BRIEFING ON HEALTH CARE: the legislator decides to create the Biden Biomed agency
President Joe Biden’s proposal to create a biomedical innovation hub within the National Institutes of Health is getting a fresh start after being stuck in the process of allocating annual funds.
representing Anna eshoo (D-Calif.), Head of a key House health panel, introduced a bill on Friday authorizing advanced health research projects, a new NIH entity designed to catalyze cutting-edge discoveries through to a public-private partnership approach instead of the research grant process the agency has used for over a century.
The bill’s introduction comes after the Senate removed the ARPA-H provision from its social spending program. Congressional leaders aim to shrink or shrink areas of the $ 3.5 trillion package to gain the support of major moderates.
Eshoo’s bill sets up potentially competing bills for ARPA-H on the same committee. The architects of the landmark biomedical innovation law, 21st Century Cures, plan to present their follow-up bill, dubbed Cures 2.0, in the coming weeks. A rough draft of Cures 2.0 included a placeholder to authorize ARPA-H and a spokesperson for Rep. Fred upton (R-Mich.) Stated that he and Rep. Diana DeGette (D-Colo.) Still plan to include this language in Cures 2.0.
“Our intention is to allow it within Cures,” Upton spokesperson Billy Fuerst said.
Ellie Dehoney, Vice President of Policy and Advocacy for Research! America, said she believed both Eshoo and the DeGette / Upton team knew each was going to try to push forward legislation to allow the innovation hub. “I don’t think it’s stalled,” she said in an email. “They may have different views on how successful Cures 2.0 will be this year, but I have no doubts that they respect everyone’s decision to move forward on the basis of these different perspectives.”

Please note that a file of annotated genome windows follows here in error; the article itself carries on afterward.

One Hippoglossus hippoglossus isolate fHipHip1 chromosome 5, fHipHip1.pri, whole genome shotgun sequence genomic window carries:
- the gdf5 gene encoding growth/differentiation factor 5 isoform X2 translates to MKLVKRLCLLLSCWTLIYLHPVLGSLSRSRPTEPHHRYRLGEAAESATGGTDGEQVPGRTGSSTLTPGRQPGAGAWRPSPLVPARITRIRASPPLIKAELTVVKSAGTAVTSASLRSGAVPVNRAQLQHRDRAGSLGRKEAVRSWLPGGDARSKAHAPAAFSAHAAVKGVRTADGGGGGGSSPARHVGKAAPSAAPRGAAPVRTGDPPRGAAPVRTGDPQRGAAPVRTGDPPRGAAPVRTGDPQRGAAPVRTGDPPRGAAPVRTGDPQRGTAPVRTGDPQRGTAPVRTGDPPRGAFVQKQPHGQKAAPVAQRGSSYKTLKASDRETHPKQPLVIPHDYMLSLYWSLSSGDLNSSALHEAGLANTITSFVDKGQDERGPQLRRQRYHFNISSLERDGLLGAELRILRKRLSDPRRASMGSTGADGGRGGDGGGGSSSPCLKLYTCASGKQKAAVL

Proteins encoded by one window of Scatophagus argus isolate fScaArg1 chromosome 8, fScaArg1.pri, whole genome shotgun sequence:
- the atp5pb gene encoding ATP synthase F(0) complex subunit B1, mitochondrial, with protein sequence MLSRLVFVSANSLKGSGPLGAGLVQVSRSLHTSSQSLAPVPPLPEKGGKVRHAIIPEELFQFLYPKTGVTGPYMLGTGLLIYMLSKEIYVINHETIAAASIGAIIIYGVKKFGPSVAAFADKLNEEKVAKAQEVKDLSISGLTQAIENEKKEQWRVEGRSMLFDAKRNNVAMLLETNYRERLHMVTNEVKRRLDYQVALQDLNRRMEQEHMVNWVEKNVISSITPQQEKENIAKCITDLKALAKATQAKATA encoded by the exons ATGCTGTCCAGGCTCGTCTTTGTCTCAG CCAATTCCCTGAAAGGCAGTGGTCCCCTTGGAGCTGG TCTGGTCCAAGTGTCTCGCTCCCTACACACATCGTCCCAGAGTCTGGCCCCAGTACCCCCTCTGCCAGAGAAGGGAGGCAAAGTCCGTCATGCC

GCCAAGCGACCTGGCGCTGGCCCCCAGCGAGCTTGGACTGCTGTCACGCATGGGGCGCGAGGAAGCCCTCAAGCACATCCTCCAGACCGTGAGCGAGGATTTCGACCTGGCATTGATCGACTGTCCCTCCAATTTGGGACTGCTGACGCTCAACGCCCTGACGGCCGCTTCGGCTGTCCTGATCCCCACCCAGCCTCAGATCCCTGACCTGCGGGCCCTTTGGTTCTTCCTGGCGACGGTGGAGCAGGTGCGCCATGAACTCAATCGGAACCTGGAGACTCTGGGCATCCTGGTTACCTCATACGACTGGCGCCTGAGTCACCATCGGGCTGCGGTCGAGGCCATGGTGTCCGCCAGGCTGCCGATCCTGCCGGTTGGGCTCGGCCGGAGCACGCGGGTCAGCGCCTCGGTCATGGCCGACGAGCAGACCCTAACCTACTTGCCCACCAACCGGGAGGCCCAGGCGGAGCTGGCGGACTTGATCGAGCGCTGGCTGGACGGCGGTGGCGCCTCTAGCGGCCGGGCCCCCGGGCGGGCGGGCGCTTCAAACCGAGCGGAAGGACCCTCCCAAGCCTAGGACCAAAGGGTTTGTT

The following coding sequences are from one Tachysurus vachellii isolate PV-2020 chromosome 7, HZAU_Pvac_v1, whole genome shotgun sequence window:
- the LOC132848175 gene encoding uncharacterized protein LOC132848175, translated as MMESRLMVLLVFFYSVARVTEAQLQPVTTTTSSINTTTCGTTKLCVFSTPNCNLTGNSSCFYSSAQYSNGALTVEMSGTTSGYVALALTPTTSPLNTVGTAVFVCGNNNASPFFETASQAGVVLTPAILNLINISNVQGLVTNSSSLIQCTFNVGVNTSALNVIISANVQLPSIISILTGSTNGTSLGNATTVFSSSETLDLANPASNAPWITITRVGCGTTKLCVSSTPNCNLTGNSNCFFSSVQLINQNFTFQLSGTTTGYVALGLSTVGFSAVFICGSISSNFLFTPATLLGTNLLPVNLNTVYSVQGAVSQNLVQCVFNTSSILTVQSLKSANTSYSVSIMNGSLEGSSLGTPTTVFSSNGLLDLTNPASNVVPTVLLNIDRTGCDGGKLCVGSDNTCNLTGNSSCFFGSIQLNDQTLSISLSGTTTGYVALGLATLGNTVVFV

All three lawmakers sit on the House Energy and Commerce Committee, which oversees the NIH and a host of other health programs. Eshoo heads the commerce health subcommittee, while Degette oversees the oversight committee. It’s not clear whether the legislative staff of lawmakers coordinated to allow the language for ARPA-H, but they all met with Biden last spring to discuss the proposal. Read more about Jeannie Baumann.
Latest news on Democrats’ economic plans: Schumer and Democrats have little time to keep their promises
This week’s hearings
Health insurance: The Senate Finance Committee announced a panel tomorrow titled “Health Insurance Coverage in America: Current and Future Role of Federal Programs”.
Public health: The House’s Health, Energy and Commerce subcommittee has scheduled a Wednesday audience on improving the public health of children and families, in particular during a pandemic.
The coronavirus pandemic
FDA wants to study Moderna Shot for children for longer: The FDA is very cautious and wants more time to study the risk of rare inflammatory heart disease before approving the Moderna vaccine for adolescents, NIH director Francis Collins said on MSNBC. Collins says myocarditis, which appears to be primarily a risk for young men, is “very rare” and reversible. “This is no reason to worry about getting your children vaccinated if they are teenagers,” Collins said. Read more about Laura Curtis.
J&J Booster enjoys the support of FDA advisers: Johnson & Johnson’s Covid-19 vaccine booster got a key recommendation from U.S. regulatory advisers that brings the extra shot closer to clearance. The FDA’s vaccine advisory group voted unanimously on Friday to recommend the recall for people 18 years of age and older who received their initial immunizations at least two months earlier. Experts also indicated their support for mixing and pairing boosters from different manufacturers, but did not vote on a recommendation. Read more from Riley Griffin, Jeannie Baumann and Robert Langreth.